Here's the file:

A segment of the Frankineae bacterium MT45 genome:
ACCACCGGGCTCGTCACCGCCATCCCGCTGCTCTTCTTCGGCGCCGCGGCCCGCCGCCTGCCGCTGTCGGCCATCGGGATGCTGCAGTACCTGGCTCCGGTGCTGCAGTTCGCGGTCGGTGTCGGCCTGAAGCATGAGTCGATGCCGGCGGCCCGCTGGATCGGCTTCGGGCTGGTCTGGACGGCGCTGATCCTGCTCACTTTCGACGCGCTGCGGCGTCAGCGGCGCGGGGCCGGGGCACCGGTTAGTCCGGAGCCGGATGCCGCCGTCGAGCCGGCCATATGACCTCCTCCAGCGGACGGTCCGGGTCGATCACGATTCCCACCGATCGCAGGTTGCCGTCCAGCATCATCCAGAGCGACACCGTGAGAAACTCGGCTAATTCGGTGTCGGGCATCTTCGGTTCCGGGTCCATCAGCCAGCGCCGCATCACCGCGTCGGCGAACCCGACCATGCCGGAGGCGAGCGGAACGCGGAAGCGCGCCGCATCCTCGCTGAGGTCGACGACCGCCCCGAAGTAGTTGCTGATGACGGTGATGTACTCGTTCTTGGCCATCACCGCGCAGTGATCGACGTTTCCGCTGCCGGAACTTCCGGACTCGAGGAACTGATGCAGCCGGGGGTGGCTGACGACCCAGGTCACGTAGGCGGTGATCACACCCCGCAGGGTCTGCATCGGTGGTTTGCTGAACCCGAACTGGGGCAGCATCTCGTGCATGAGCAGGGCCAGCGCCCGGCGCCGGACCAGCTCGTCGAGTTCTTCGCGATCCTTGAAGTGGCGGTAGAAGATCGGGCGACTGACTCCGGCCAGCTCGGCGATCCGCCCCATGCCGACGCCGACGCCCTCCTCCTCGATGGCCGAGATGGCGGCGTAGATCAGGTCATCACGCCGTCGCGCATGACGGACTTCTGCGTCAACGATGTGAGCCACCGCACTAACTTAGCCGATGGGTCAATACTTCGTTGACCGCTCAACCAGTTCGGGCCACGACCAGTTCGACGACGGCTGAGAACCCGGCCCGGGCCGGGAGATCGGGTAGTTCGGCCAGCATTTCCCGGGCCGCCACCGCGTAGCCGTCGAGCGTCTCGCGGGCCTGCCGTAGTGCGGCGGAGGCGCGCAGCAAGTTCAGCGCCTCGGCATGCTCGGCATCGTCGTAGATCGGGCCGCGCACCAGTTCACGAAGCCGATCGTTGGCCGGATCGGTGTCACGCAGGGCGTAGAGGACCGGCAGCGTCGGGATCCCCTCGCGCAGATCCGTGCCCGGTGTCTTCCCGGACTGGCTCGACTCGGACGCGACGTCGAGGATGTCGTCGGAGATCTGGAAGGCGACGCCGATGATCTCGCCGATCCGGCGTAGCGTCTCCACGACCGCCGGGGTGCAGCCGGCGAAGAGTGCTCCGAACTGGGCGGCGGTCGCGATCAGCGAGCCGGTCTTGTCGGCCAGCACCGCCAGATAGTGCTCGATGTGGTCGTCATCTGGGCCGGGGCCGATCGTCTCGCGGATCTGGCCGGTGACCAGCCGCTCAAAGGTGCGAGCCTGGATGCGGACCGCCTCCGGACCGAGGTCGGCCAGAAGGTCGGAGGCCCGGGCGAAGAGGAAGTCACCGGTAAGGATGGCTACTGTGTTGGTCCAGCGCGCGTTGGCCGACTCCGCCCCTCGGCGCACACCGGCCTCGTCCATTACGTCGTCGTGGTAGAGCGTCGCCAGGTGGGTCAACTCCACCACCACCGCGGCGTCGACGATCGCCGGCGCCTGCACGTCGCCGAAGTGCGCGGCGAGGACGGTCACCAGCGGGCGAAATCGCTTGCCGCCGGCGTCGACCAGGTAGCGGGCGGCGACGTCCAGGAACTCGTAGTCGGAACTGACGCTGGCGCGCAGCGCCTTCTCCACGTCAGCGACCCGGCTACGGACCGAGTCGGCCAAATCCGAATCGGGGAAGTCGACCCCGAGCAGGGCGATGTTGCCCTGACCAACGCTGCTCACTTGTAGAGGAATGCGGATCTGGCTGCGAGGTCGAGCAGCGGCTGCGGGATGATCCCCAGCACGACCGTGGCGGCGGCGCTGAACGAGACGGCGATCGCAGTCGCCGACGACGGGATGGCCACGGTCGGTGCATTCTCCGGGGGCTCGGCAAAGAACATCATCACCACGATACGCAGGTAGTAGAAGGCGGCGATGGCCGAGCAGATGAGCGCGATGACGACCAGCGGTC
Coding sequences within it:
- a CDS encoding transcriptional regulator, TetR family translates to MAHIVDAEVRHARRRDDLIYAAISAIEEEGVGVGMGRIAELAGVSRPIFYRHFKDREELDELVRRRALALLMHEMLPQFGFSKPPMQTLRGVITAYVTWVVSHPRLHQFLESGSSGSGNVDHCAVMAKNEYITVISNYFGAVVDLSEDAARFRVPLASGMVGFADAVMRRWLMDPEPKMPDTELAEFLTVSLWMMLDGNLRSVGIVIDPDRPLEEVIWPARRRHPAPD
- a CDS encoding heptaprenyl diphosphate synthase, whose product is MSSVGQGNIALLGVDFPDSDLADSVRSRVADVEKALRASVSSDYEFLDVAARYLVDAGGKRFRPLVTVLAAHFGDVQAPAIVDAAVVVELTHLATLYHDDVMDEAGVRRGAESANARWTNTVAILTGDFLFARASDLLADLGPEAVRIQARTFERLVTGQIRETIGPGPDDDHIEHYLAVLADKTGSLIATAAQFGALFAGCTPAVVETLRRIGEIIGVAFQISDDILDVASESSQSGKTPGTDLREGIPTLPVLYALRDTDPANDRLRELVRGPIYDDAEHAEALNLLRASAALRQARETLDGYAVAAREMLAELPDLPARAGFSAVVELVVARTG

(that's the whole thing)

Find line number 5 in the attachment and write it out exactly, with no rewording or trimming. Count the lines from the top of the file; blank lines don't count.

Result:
- a CDS encoding heptaprenyl diphosphate synthase, whose product is MSSVGQGNIALLGVDFPDSDLADSVRSRVADVEKALRASVSSDYEFLDVAARYLVDAGGKRFRPLVTVLAAHFGDVQAPAIVDAAVVVELTHLATLYHDDVMDEAGVRRGAESANARWTNTVAILTGDFLFARASDLLADLGPEAVRIQARTFERLVTGQIRETIGPGPDDDHIEHYLAVLADKTGSLIATAAQFGALFAGCTPAVVETLRRIGEIIGVAFQISDDILDVASESSQSGKTPGTDLREGIPTLPVLYALRDTDPANDRLRELVRGPIYDDAEHAEALNLLRASAALRQARETLDGYAVAAREMLAELPDLPARAGFSAVVELVVARTG